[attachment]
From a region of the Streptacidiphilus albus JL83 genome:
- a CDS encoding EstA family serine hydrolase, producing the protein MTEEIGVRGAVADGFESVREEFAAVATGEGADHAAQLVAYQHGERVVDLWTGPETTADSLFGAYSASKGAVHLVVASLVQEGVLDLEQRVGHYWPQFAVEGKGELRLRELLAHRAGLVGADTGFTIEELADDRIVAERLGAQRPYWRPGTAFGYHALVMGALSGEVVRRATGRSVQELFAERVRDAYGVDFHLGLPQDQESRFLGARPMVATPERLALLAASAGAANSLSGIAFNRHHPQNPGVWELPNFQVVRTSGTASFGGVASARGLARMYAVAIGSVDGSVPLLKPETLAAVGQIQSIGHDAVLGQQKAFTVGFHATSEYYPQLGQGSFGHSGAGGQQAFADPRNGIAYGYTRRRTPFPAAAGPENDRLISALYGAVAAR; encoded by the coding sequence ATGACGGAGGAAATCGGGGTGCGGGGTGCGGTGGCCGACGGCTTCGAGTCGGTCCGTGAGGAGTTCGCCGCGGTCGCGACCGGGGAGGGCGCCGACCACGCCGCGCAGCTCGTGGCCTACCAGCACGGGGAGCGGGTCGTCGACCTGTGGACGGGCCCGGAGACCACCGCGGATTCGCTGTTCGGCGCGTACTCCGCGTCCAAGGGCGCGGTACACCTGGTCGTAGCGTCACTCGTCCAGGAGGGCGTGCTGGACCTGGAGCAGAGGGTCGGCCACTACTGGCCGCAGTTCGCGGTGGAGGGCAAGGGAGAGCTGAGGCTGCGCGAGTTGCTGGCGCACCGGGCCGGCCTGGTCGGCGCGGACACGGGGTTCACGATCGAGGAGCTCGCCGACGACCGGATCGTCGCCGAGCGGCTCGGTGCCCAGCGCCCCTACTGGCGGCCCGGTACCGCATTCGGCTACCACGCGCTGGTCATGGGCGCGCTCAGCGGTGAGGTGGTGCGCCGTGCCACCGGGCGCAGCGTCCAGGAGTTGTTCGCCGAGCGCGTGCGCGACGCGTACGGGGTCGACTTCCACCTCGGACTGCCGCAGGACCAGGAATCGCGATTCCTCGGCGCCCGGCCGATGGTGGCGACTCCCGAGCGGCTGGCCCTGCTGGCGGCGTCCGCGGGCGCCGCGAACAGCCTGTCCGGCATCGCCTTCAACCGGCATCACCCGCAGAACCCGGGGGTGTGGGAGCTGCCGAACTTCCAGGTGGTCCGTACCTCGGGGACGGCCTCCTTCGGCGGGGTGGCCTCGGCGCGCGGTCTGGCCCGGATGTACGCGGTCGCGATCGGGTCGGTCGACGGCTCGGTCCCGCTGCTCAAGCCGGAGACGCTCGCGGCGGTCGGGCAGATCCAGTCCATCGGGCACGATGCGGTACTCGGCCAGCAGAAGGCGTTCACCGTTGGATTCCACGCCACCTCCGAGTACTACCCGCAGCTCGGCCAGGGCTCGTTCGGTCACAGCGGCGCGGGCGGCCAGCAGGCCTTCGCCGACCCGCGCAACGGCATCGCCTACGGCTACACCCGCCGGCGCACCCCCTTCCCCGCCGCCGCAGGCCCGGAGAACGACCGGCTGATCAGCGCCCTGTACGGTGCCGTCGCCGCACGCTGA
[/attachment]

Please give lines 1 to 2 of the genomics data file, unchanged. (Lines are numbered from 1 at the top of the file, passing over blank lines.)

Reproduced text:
From a region of the Streptacidiphilus albus JL83 genome:
- a CDS encoding EstA family serine hydrolase, producing the protein MTEEIGVRGAVADGFESVREEFAAVATGEGADHAAQLVAYQHGERVVDLWTGPETTADSLFGAYSASKGAVHLVVASLVQEGVLDLEQRVGHYWPQFAVEGKGELRLRELLAHRAGLVGADTGFTIEELADDRIVAERLGAQRPYWRPGTAFGYHALVMGALSGEVVRRATGRSVQELFAERVRDAYGVDFHLGLPQDQESRFLGARPMVATPERLALLAASAGAANSLSGIAFNRHHPQNPGVWELPNFQVVRTSGTASFGGVASARGLARMYAVAIGSVDGSVPLLKPETLAAVGQIQSIGHDAVLGQQKAFTVGFHATSEYYPQLGQGSFGHSGAGGQQAFADPRNGIAYGYTRRRTPFPAAAGPENDRLISALYGAVAAR; encoded by the coding sequence ATGACGGAGGAAATCGGGGTGCGGGGTGCGGTGGCCGACGGCTTCGAGTCGGTCCGTGAGGAGTTCGCCGCGGTCGCGACCGGGGAGGGCGCCGACCACGCCGCGCAGCTCGTGGCCTACCAGCACGGGGAGCGGGTCGTCGACCTGTGGACGGGCCCGGAGACCACCGCGGATTCGCTGTTCGGCGCGTACTCCGCGTCCAAGGGCGCGGTACACCTGGTCGTAGCGTCACTCGTCCAGGAGGGCGTGCTGGACCTGGAGCAGAGGGTCGGCCACTACTGGCCGCAGTTCGCGGTGGAGGGCAAGGGAGAGCTGAGGCTGCGCGAGTTGCTGGCGCACCGGGCCGGCCTGGTCGGCGCGGACACGGGGTTCACGATCGAGGAGCTCGCCGACGACCGGATCGTCGCCGAGCGGCTCGGTGCCCAGCGCCCCTACTGGCGGCCCGGTACCGCATTCGGCTACCACGCGCTGGTCATGGGCGCGCTCAGCGGTGAGGTGGTGCGCCGTGCCACCGGGCGCAGCGTCCAGGAGTTGTTCGCCGAGCGCGTGCGCGACGCGTACGGGGTCGACTTCCACCTCGGACTGCCGCAGGACCAGGAATCGCGATTCCTCGGCGCCCGGCCGATGGTGGCGACTCCCGAGCGGCTGGCCCTGCTGGCGGCGTCCGCGGGCGCCGCGAACAGCCTGTCCGGCATCGCCTTCAACCGGCATCACCCGCAGAACCCGGGGGTGTGGGAGCTGCCGAACTTCCAGGTGGTCCGTACCTCGGGGACGGCCTCCTTCGGCGGGGTGGCCTCGGCGCGCGGTCTGGCCCGGATGTACGCGGTCGCGATCGGGTCGGTCGACGGCTCGGTCCCGCTGCTCAAGCCGGAGACGCTCGCGGCGGTCGGGCAGATCCAGTCCATCGGGCACGATGCGGTACTCGGCCAGCAGAAGGCGTTCACCGTTGGATTCCACGCCACCTCCGAGTACTACCCGCAGCTCGGCCAGGGCTCGTTCGGTCACAGCGGCGCGGGCGGCCAGCAGGCCTTCGCCGACCCGCGCAACGGCATCGCCTACGGCTACACCCGCCGGCGCACCCCCTTCCCCGCCGCCGCAGGCCCGGAGAACGACCGGCTGATCAGCGCCCTGTACGGTGCCGTCGCCGCACGCTGA